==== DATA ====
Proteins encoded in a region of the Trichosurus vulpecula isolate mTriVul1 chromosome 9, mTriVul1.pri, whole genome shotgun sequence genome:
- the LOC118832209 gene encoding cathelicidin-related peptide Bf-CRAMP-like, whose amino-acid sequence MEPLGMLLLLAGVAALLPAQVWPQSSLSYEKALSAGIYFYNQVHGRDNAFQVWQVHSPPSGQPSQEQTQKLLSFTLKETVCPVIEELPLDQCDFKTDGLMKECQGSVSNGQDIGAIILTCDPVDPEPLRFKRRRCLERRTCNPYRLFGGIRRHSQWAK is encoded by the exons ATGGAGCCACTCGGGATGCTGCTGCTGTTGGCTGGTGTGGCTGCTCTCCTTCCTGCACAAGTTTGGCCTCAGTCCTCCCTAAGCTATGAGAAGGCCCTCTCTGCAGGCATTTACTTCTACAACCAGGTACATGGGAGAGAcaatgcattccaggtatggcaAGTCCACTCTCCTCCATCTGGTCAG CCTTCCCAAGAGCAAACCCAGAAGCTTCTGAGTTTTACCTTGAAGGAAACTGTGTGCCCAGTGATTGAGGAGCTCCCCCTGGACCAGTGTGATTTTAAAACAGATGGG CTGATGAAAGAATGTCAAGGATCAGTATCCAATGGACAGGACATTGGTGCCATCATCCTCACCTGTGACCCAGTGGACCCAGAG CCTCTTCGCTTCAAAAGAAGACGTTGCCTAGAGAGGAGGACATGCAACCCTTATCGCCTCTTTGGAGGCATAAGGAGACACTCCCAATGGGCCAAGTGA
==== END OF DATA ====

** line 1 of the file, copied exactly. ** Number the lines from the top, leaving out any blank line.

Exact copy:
Proteins encoded in a region of the Trichosurus vulpecula isolate mTriVul1 chromosome 9, mTriVul1.pri, whole genome shotgun sequence genome: